[1] Comrade Newlin even treats us to purported “inside information” from former leading members of the BACU in support of his charge that the opposition to “left” opportunism of those who uphold the “two main enemies” position must have an unstable character. In our view, the general line of the comrades of the BACU has a number of important strengths, but it also has some less important weaknesses and ambiguities. Reading how Comrade Newlin misrepresents the BACU’s views, however, we can appreciate that his wanton distortions of what we have said and even what his organization has stood for do not stem from any personal antagonisms, but arises out of his line and attempted defense of it. Comrade Newlin lifts a few self-serving quotes from the BACU’s pamphlet and then concludes with the question, “What caused one of the more significant groups opposed to ultra-leftism to come to the conclusion that the main danger came from the right and not the ’left’?” (page 19 of “Dogmatism, the Main Enemy, and ’Left’ Opportunism”) But the comrades of the BACU never say that. They do say that “We now believe revisionism and political backsliding to be the main danger to our movement.” (page 97) Comrade Newlin quotes most of this sentence, but without giving the reference. If we turn to the page on which this quote occurs, we see that the next sentence reads as follows; “Does this mean that rightism, and not ’leftism,’ is the main danger? No, it does not.” On the next page, BACU says, “When BACU says revisionism is the main danger, we mean revisionism in both its right and ’left’ forms.” The BACU position on this question has a certain ambiguity and even confusion. One could perhaps make the argument that in reality the comrades believe that the main danger comes from the Right. But Comrade Newlin boldly leaps ahead to attribute all sorts of positions to his polemical opponents, in yet another dishonest attempt to buttress his own position.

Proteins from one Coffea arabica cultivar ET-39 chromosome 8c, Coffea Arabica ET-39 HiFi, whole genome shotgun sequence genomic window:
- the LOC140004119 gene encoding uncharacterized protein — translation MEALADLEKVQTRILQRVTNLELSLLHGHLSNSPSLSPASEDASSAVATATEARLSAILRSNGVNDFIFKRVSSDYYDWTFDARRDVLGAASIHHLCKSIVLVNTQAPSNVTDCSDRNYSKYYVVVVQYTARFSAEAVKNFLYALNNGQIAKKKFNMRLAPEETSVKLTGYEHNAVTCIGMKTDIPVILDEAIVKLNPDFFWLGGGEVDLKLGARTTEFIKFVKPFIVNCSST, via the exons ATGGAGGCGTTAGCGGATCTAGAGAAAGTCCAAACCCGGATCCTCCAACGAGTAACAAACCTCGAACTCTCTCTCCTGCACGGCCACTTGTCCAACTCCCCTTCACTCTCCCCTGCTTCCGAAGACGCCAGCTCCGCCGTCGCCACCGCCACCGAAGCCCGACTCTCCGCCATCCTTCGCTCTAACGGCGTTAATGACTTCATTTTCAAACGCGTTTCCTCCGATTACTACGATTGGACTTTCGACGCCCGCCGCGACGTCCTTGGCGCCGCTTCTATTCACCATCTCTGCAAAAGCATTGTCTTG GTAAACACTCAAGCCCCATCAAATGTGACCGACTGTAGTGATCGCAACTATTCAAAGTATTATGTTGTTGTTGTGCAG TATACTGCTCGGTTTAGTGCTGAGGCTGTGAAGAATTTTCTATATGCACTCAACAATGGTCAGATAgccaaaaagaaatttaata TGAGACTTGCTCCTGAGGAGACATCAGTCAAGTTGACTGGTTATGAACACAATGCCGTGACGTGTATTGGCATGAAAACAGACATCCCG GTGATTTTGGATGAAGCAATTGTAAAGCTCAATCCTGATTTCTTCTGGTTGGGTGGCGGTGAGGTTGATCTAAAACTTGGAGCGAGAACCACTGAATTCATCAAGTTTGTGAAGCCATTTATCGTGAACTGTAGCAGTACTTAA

[2] The more positive features of Yugoslavia’s present policies must also be seen in light of the shift in the Soviet Union’s strategic posture, though they would hardly change the character of production relations in Yugoslavia.